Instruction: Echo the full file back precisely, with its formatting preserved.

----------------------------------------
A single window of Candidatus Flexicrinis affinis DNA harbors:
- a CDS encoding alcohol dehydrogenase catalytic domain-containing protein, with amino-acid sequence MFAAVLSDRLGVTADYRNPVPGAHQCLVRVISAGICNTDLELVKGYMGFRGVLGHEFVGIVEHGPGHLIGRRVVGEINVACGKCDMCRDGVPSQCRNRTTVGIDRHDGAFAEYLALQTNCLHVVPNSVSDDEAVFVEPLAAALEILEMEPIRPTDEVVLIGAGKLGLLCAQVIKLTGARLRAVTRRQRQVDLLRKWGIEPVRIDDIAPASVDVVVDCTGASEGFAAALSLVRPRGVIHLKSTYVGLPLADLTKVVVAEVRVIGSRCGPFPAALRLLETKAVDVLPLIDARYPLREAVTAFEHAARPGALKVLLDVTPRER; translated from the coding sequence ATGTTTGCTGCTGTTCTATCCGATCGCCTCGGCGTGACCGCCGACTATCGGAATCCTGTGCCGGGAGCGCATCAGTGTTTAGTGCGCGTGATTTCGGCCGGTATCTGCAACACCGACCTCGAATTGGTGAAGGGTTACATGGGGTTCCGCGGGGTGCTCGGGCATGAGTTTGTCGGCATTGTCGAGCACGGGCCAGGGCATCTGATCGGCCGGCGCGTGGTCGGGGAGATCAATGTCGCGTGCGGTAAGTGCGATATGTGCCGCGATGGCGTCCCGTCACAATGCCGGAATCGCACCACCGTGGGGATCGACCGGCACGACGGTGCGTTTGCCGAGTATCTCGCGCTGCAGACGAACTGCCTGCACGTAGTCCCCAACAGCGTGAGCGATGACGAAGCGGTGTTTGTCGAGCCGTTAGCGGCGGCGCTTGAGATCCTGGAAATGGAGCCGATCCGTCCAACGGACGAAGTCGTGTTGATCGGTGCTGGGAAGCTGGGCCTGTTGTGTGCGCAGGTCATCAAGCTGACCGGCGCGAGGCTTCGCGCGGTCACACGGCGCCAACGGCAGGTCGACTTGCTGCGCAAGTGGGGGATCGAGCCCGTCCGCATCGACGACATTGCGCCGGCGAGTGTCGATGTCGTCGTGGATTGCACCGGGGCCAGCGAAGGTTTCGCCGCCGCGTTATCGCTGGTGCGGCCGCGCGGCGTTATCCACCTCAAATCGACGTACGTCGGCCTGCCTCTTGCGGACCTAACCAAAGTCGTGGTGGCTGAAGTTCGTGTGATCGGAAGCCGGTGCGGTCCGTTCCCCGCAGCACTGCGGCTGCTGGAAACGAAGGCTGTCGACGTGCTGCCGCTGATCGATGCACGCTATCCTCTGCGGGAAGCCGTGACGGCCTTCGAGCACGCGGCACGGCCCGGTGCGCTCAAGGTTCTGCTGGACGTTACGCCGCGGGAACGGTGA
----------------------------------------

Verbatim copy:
A single window of Candidatus Flexicrinis affinis DNA harbors:
- a CDS encoding alcohol dehydrogenase catalytic domain-containing protein, with amino-acid sequence MFAAVLSDRLGVTADYRNPVPGAHQCLVRVISAGICNTDLELVKGYMGFRGVLGHEFVGIVEHGPGHLIGRRVVGEINVACGKCDMCRDGVPSQCRNRTTVGIDRHDGAFAEYLALQTNCLHVVPNSVSDDEAVFVEPLAAALEILEMEPIRPTDEVVLIGAGKLGLLCAQVIKLTGARLRAVTRRQRQVDLLRKWGIEPVRIDDIAPASVDVVVDCTGASEGFAAALSLVRPRGVIHLKSTYVGLPLADLTKVVVAEVRVIGSRCGPFPAALRLLETKAVDVLPLIDARYPLREAVTAFEHAARPGALKVLLDVTPRER; translated from the coding sequence ATGTTTGCTGCTGTTCTATCCGATCGCCTCGGCGTGACCGCCGACTATCGGAATCCTGTGCCGGGAGCGCATCAGTGTTTAGTGCGCGTGATTTCGGCCGGTATCTGCAACACCGACCTCGAATTGGTGAAGGGTTACATGGGGTTCCGCGGGGTGCTCGGGCATGAGTTTGTCGGCATTGTCGAGCACGGGCCAGGGCATCTGATCGGCCGGCGCGTGGTCGGGGAGATCAATGTCGCGTGCGGTAAGTGCGATATGTGCCGCGATGGCGTCCCGTCACAATGCCGGAATCGCACCACCGTGGGGATCGACCGGCACGACGGTGCGTTTGCCGAGTATCTCGCGCTGCAGACGAACTGCCTGCACGTAGTCCCCAACAGCGTGAGCGATGACGAAGCGGTGTTTGTCGAGCCGTTAGCGGCGGCGCTTGAGATCCTGGAAATGGAGCCGATCCGTCCAACGGACGAAGTCGTGTTGATCGGTGCTGGGAAGCTGGGCCTGTTGTGTGCGCAGGTCATCAAGCTGACCGGCGCGAGGCTTCGCGCGGTCACACGGCGCCAACGGCAGGTCGACTTGCTGCGCAAGTGGGGGATCGAGCCCGTCCGCATCGACGACATTGCGCCGGCGAGTGTCGATGTCGTCGTGGATTGCACCGGGGCCAGCGAAGGTTTCGCCGCCGCGTTATCGCTGGTGCGGCCGCGCGGCGTTATCCACCTCAAATCGACGTACGTCGGCCTGCCTCTTGCGGACCTAACCAAAGTCGTGGTGGCTGAAGTTCGTGTGATCGGAAGCCGGTGCGGTCCGTTCCCCGCAGCACTGCGGCTGCTGGAAACGAAGGCTGTCGACGTGCTGCCGCTGATCGATGCACGCTATCCTCTGCGGGAAGCCGTGACGGCCTTCGAGCACGCGGCACGGCCCGGTGCGCTCAAGGTTCTGCTGGACGTTACGCCGCGGGAACGGTGA